a moment of fear

Hello everyone; once again it is I, Chess the purebred border collie, here to thrill you and amaze you with the latest news from our garden. You may remember me from such thrilling and amazing posts as “Invasion Of The Pods” and “The Happy Elephant”, among so many, many others.

Here I am in a characteristic pose. I just felt like looking serious; you know, sometimes the way you do. 14042307I’m doing fine, thanks, and I get to stay on the Rimadyl, which means that the guy I live with is going to have a hard time keeping up with me on my walks, though I do need to lose a whole bunch of weight. Someone else does too.

Well, I should probably explain the title of today’s post. The guy I live with had to go out and get pills, for both of us, but at different places of course, and then he came back, and said today was going to be devoted to gardening. Most days are, but our modern lifestyle was slightly disrupted with me having to go get blood drawn, and I figured that his declaration that this was going to be a day for gardening meant that we’d be doing hardly anything at all, which is what we both like.

The guy I live with was doing something in the front yard, I forget what, when the mailman pulled up, and stopped at the driveway, and gave him a box, the sight of which alarmed him to no end. 14042308What if someone had sent this to him, to decorate the front yard? Would he have to send a thank-you note, with a picture of the thing all set up, telling the person who sent it how much he enjoyed it and what uses he was putting it to, like when he was a little kid? (“Thank you for the Erector Set. I am building an exact replica of the Brooklyn Bridge, but, of course, much smaller.”)

It turned out to be a box with cactus in it. The guy I live with was greatly relieved. “Whew”, he said.

So that was the big thing that happened today.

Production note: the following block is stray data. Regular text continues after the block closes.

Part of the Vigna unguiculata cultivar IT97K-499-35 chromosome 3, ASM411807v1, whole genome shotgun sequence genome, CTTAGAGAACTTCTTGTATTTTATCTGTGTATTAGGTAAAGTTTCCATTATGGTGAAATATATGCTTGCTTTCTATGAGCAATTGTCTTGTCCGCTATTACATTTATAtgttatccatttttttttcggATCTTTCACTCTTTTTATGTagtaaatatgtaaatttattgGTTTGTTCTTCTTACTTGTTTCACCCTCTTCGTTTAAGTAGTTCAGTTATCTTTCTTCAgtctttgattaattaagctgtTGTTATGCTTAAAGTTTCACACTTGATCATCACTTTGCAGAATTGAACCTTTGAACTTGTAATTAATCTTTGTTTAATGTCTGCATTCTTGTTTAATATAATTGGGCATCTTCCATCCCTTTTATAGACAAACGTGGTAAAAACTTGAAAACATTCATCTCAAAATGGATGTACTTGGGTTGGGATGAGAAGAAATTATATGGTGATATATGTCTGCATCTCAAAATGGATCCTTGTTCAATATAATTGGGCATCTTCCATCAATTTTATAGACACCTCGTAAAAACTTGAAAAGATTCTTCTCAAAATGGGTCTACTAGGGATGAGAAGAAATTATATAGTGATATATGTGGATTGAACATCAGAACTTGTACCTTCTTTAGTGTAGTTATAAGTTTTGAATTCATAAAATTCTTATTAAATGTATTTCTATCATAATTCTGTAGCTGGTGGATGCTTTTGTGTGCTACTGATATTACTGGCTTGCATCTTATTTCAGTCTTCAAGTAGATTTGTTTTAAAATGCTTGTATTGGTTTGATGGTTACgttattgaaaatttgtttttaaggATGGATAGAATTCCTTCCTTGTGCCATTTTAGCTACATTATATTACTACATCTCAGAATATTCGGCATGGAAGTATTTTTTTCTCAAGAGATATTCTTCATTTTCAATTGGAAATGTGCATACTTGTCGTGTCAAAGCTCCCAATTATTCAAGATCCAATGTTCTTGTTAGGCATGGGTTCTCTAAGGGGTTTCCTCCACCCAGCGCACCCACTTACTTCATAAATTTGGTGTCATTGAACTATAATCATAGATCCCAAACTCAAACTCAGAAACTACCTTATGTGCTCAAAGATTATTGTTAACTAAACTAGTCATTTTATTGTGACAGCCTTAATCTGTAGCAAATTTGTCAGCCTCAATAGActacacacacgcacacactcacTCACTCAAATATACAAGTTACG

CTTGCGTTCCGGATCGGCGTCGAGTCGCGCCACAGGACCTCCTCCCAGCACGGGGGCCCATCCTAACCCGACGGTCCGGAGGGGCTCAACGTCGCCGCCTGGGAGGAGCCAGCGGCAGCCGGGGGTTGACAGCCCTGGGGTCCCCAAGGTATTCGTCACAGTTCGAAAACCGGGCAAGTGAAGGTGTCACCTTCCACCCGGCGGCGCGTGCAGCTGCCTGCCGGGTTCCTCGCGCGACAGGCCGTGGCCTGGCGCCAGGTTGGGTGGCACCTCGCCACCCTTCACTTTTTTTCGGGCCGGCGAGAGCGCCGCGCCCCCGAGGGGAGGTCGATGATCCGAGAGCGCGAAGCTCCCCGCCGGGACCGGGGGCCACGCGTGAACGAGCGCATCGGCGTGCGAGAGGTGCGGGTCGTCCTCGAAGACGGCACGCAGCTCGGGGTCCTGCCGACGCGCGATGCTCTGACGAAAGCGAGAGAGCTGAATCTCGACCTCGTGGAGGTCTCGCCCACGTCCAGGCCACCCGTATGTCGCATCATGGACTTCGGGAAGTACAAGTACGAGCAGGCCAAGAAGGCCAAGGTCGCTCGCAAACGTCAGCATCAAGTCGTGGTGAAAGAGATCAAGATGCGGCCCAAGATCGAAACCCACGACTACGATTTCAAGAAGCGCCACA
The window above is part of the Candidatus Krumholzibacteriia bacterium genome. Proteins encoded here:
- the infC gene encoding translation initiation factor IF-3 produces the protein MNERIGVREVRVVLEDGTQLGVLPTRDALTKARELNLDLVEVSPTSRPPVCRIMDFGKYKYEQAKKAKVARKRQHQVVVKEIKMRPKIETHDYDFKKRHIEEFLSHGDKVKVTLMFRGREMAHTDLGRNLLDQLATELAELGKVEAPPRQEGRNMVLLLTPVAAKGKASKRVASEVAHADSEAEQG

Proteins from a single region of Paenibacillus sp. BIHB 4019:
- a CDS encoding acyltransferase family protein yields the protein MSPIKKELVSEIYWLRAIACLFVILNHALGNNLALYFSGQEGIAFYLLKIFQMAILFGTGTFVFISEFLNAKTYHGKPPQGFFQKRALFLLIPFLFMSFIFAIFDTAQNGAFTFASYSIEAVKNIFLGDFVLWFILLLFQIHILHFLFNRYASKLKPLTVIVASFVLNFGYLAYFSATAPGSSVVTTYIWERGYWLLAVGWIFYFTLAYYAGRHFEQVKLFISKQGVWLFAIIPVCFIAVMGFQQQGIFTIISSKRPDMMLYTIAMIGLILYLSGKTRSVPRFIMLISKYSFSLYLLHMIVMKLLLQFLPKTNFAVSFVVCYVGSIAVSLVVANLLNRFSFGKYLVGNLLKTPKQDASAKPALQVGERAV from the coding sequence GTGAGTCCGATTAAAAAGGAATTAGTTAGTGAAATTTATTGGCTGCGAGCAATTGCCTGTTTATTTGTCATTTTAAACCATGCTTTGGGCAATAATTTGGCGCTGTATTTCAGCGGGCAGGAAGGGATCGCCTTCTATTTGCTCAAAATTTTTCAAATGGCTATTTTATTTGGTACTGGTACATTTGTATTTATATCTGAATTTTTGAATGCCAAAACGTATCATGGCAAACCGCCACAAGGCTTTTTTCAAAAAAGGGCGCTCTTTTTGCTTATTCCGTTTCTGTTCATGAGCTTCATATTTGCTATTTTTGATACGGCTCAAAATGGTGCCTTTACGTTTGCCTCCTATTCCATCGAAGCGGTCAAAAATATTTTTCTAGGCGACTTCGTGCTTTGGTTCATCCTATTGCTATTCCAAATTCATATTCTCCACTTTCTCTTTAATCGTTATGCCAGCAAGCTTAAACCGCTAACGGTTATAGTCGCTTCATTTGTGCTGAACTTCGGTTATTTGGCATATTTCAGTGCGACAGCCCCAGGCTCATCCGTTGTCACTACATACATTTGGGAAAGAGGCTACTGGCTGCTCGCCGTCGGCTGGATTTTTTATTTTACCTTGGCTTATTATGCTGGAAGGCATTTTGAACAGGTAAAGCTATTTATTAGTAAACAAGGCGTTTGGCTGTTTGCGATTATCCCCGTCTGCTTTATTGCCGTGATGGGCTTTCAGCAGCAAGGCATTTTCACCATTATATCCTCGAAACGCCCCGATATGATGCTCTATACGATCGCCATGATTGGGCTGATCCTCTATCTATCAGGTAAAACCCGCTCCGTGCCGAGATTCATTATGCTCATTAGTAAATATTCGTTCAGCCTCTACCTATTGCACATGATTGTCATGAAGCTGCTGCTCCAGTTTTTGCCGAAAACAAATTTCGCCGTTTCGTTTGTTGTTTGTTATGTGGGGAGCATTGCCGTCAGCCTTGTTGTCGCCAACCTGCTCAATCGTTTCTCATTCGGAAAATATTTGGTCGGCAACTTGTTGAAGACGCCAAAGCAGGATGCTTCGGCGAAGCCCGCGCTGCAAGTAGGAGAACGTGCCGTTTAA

I’m supposed to show some “obligatory plant pictures”, just so that people know this is a blog about gardening, and not about getting funny things in the mail. Okay, here we go.

Here’s the native bluebell, Mertensia lanceolata, again. It’s having a really good year. 14042304This funny-looking thing is the foliage of Allium pskemense. I think I spelled that right. 14042306Bellevalia forniculata again. Now called Pseudomuscari forniculatum. The guy I live with grew this from Archibald seed many years ago, and it’s still here. 14042312

Tulipa ferganica

Tulipa ferganica

14042310

 

14042302

Tulipa butkovii

Tulipa butkovii

14042303

Fritillaria crassifolia subsp. kurdica, two color forms.

Fritillaria crassifolia subsp. kurdica, two color forms.

See, that wasn’t so bad. The guy I live with gets to show off the bulbs and stuff, and I get to show the funny box that came in the mail, plus a couple of pictures of me looking serious.

Oh, and it’s raining. Not just sprinkling, but raining. It’s been raining now for about three hours, and there was thunder earlier, which the guy I live with said I didn’t even notice, so I must be getting more evolved, or something. He also says there’s a night crawler moving along the patio at top speed. I don’t much care for night crawlers; even their name is spooky. The guy I live with says there are no earthworms native to Colorado and so they must have crawled their way, at night of course, all the way here from wherever. I’ll have to watch out for them at Tinkle Time, which is one reason when we go out, right before bed, that the guy I live with carries a flashlight.

Now I have a slight case of the creeps, and so I better let you go.14042313

 

Until next time, then.

 

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12 Responses to a moment of fear

  1. You’re darn right that package is alarming. If it was addressed to me, and real, I think I’d move. But surely you, Chess, and the guy you live with know nobody who would send such a thing to you two.
    The bluebells are so sweet, very tempting. If there is a color hotness scale for tulips, I’m certain your specimens would blow right past and way beyond the high end.
    Your portraits, Chess, in general and especially tonight are every bit as good as David Bailey’s recent birthday photo of the Queen. You are royal incarnate.

    • paridevita says:

      It’s true, we wouldn’t expect a package like that sent to us, but when my mommy was here, she and the guy I live with often contemplated giving people presents of yard flamingoes and things like that. There were a couple of plastic hummingbirds here, whose wings whirled in the wind, until eventually they broke, much to the guy I live with’s relief. And the plastic turtles that bobbed up and down. The red tulip is the one that’s written about in Janis Ruksans’ Buried Treasures, where he had to cross a river on a wire, to get to the tulip. Maybe I do look rather royal. Hopefully the guy I live with will clear a path for me, in suitably royal fashion, when I go out later tonight, so I don’t step on any night crawlers. Ick.